What seems unfair is the product of a complex web of international relations, but the point for you here is not to make assumptions about your visa requirements. Visa requirements also change over the years as new governments are elected so, be on top of what visas you require for where you’re going based on what passport you hold.
3C- VISAS TAKE TIME
Visas, unlike your passport, are issued by the government of the country you’re traveling to. Seems obvious, but the point here is that you’re at the mercy of their processing time. So, allow plenty of time (up to 3-4 months for some work and study visas… US work visas can take up 8 months). If you’re a spontaneous traveler or travel for work, then you’ll have to fork out the expediting fees.
If you’re applying for several visas (such as a tour around Africa which requires multiple visas for different neighboring countries) then you’ll need to plan ahead, allowing time for each one.
Note that when applying for visas you may be asked what other countries you have visited… not all countries are best friends and they may hinder or block your entry if you’ve been to nations they’re not a big fan of (Yemen and Sudan are red flags for entering the US).
(There’s not much you can do about this if you’ve already been but see point 13!)
3D- CONSULATES TAKE YOUR PASSPORT
After being approved for a visa, there will be a period of time where you’ll be without a passport as they physically stick your visa in your passport.
Tips for this process:
Take photocopies of your passport before you hand it in
If you can’t hand it in in person at a consulate or embassy, then use a secure and tracked courier service like Fedex.
If moving through checkpoints like we did in India and China, you may also be required to hand over your passport for inspection (see point 9 about keeping your passport on you at all times).
3E- NEW PASSPORT, NEW VISA!
Visas expire with your passport. You cannot transfer a valid visa from an old passport to a new passport (refer to the first point in this blog! … this is why they want you to have a enough validity in your passport and enough pages to survive the length of your visa).
There are a few exceptions that will allow you to validate a valid visa in an expired passport with a new passport… China, India, Brazil and Saudi Arabia.
Also, if you overstay your visa… well depending on the country and how often you do it, this could be a serious issue (it is in the US), but when we visited Nepal, all we were asked to do was a buy a new visa at the gate upon departure!
4- CRUISE SHIPS TAKE YOUR PASSPORT
Now this is an interesting one. Technically according to your passport, you don’t even own your passport. It is the property of your government on loan to you, and to quote the American passport: “It is unlawful to surrender your passport to anyone other than the US government or temporarily to foreign government agent” ...making the requirement, from a cruise ship to take your passport off you, illegal (although not enforceable).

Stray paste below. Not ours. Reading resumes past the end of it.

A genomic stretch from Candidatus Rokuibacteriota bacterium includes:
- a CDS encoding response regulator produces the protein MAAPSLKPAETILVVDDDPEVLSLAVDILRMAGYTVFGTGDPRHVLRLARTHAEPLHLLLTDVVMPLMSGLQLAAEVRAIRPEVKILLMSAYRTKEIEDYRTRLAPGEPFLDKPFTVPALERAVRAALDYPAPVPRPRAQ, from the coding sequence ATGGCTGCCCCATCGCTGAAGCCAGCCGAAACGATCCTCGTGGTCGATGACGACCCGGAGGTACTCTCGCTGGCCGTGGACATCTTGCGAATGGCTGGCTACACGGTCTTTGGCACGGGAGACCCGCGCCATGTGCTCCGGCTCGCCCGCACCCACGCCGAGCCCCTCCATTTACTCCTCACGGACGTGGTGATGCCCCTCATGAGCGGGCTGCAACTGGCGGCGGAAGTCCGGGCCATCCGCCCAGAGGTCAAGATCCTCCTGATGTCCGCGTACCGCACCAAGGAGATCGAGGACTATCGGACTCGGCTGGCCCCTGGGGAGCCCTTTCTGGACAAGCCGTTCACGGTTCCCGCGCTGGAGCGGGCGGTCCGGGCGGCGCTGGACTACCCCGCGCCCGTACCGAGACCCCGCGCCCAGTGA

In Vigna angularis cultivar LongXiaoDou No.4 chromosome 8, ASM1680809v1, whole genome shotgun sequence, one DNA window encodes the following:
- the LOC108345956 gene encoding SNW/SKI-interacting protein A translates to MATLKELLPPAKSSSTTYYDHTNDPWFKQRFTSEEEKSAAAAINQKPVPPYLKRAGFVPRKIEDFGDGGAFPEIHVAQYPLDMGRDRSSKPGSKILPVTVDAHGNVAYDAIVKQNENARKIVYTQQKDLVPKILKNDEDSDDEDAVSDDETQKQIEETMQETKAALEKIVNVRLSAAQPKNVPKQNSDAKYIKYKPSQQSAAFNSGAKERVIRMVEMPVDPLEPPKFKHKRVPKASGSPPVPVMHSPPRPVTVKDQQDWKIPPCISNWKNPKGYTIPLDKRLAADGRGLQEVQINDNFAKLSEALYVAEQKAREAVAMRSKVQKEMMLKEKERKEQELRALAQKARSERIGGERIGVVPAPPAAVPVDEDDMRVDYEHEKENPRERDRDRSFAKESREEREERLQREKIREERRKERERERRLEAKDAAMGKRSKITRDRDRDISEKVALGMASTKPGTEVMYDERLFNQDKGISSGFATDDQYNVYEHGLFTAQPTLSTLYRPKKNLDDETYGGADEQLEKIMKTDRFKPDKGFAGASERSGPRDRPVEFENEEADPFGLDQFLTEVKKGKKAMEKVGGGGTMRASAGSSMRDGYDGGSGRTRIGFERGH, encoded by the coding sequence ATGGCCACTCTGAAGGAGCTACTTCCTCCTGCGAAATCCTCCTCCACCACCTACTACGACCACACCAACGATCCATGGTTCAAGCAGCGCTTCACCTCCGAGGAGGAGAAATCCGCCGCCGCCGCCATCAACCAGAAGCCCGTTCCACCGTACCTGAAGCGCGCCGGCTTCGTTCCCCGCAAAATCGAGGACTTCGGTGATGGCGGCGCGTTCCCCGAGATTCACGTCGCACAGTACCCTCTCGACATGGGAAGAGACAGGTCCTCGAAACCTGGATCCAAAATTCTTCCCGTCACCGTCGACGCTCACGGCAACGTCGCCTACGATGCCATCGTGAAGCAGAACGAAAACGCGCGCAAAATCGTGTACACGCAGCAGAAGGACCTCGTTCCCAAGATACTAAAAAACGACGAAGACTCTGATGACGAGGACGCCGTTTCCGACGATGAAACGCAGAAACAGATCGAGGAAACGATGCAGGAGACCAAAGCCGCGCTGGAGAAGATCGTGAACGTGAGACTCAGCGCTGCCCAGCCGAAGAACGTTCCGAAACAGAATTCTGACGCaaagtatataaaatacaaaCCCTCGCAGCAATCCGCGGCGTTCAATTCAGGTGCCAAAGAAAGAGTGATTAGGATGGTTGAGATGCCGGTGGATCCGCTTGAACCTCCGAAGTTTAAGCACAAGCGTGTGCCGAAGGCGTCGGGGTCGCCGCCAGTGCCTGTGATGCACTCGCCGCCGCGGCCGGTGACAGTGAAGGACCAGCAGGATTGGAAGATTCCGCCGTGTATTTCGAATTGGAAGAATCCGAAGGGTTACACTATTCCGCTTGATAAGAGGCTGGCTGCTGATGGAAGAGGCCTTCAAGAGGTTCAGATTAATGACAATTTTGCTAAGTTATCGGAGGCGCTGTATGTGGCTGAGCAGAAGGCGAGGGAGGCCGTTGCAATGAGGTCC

We tried to argue this case quite strongly with the cruise ship on our way to Antarctica. They argued it was for the ease of processing large numbers of passengers in and out of ports… and my favorite argument of “every other cruise ship does it”. But at the end of the day we were presented with an ultimatum: give up our passports or get off the ship.
Thus making it a question of your personal decision to engage with a private company that requires you to do something technically not OK… kinda like the waivers you sign at paintball fields… your decision to play a game on private property where you get pelted with tiny balls of paint.
So, advice for this is to take photocopies/photos and printouts of your passport, keeping these on your person at all time. This won’t pass as a legal document, but will make it easier to prove your identity and get a new passport if it was lost or compromised. Carrying other forms of ID (like a drivers license as a back up is a good idea)
5- KEEP YOUR PASSPORT ON YOU AT ALL TIMES
This a controversial tip depending on your style of travel. Most tourists who have only ever traveled to first world countries will maintain it’s safer to keep your passport locked in the hotel safe than to risk it being pick pocketed.
Any traveler worth their salt who’s bounced around in the back of a beat up jeep for 12 hours, and held and searched at gunpoint at a foreign checkpoint will know you never let your passport off your person. Not even in a bag (because yes pick pocketing is a thing).